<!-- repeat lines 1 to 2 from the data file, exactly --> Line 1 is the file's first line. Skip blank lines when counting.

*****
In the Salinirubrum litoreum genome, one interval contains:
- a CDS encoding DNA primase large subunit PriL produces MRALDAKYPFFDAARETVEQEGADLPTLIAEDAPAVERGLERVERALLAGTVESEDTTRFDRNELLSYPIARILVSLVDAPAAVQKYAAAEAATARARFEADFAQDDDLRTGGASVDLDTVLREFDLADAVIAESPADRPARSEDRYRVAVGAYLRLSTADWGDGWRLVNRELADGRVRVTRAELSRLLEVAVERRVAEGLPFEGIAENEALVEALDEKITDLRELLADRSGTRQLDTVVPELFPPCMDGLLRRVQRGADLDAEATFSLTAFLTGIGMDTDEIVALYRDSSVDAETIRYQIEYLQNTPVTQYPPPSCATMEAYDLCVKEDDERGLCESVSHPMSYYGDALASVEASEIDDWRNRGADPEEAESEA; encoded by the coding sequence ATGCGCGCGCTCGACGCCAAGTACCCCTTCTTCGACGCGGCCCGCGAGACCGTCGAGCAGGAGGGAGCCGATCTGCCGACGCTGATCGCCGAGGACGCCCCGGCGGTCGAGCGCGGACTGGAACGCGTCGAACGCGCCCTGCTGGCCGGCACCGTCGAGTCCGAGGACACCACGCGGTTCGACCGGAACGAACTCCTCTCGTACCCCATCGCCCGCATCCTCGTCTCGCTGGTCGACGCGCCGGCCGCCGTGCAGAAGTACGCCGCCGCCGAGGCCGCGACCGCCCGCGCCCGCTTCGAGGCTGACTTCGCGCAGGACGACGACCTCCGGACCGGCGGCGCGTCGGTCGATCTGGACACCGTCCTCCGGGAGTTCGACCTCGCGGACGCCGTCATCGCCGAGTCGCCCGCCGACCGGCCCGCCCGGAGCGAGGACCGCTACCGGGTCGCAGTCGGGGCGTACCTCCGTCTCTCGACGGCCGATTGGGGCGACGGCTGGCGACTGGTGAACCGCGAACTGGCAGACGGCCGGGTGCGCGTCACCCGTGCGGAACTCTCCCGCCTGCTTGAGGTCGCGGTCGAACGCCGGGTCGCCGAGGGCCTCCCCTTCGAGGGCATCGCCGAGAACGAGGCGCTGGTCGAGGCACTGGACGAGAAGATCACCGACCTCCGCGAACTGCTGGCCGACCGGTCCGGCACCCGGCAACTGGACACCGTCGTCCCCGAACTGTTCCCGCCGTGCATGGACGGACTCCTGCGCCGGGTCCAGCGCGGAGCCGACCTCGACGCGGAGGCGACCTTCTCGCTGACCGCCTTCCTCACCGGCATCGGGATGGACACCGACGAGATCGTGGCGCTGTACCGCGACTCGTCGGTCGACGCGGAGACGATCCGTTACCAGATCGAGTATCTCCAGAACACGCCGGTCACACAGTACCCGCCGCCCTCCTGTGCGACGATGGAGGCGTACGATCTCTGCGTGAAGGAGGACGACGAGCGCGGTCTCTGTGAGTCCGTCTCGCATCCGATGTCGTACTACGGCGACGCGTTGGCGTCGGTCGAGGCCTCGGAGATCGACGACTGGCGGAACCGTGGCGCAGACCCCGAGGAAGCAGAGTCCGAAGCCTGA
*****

In the Salinirubrum litoreum genome, one interval contains:
- a CDS encoding DNA primase large subunit PriL produces MRALDAKYPFFDAARETVEQEGADLPTLIAEDAPAVERGLERVERALLAGTVESEDTTRFDRNELLSYPIARILVSLVDAPAAVQKYAAAEAATARARFEADFAQDDDLRTGGASVDLDTVLREFDLADAVIAESPADRPARSEDRYRVAVGAYLRLSTADWGDGWRLVNRELADGRVRVTRAELSRLLEVAVERRVAEGLPFEGIAENEALVEALDEKITDLRELLADRSGTRQLDTVVPELFPPCMDGLLRRVQRGADLDAEATFSLTAFLTGIGMDTDEIVALYRDSSVDAETIRYQIEYLQNTPVTQYPPPSCATMEAYDLCVKEDDERGLCESVSHPMSYYGDALASVEASEIDDWRNRGADPEEAESEA; encoded by the coding sequence ATGCGCGCGCTCGACGCCAAGTACCCCTTCTTCGACGCGGCCCGCGAGACCGTCGAGCAGGAGGGAGCCGATCTGCCGACGCTGATCGCCGAGGACGCCCCGGCGGTCGAGCGCGGACTGGAACGCGTCGAACGCGCCCTGCTGGCCGGCACCGTCGAGTCCGAGGACACCACGCGGTTCGACCGGAACGAACTCCTCTCGTACCCCATCGCCCGCATCCTCGTCTCGCTGGTCGACGCGCCGGCCGCCGTGCAGAAGTACGCCGCCGCCGAGGCCGCGACCGCCCGCGCCCGCTTCGAGGCTGACTTCGCGCAGGACGACGACCTCCGGACCGGCGGCGCGTCGGTCGATCTGGACACCGTCCTCCGGGAGTTCGACCTCGCGGACGCCGTCATCGCCGAGTCGCCCGCCGACCGGCCCGCCCGGAGCGAGGACCGCTACCGGGTCGCAGTCGGGGCGTACCTCCGTCTCTCGACGGCCGATTGGGGCGACGGCTGGCGACTGGTGAACCGCGAACTGGCAGACGGCCGGGTGCGCGTCACCCGTGCGGAACTCTCCCGCCTGCTTGAGGTCGCGGTCGAACGCCGGGTCGCCGAGGGCCTCCCCTTCGAGGGCATCGCCGAGAACGAGGCGCTGGTCGAGGCACTGGACGAGAAGATCACCGACCTCCGCGAACTGCTGGCCGACCGGTCCGGCACCCGGCAACTGGACACCGTCGTCCCCGAACTGTTCCCGCCGTGCATGGACGGACTCCTGCGCCGGGTCCAGCGCGGAGCCGACCTCGACGCGGAGGCGACCTTCTCGCTGACCGCCTTCCTCACCGGCATCGGGATGGACACCGACGAGATCGTGGCGCTGTACCGCGACTCGTCGGTCGACGCGGAGACGATCCGTTACCAGATCGAGTATCTCCAGAACACGCCGGTCACACAGTACCCGCCGCCCTCCTGTGCGACGATGGAGGCGTACGATCTCTGCGTGAAGGAGGACGACGAGCGCGGTCTCTGTGAGTCCGTCTCGCATCCGATGTCGTACTACGGCGACGCGTTGGCGTCGGTCGAGGCCTCGGAGATCGACGACTGGCGGAACCGTGGCGCAGACCCCGAGGAAGCAGAGTCCGAAGCCTGA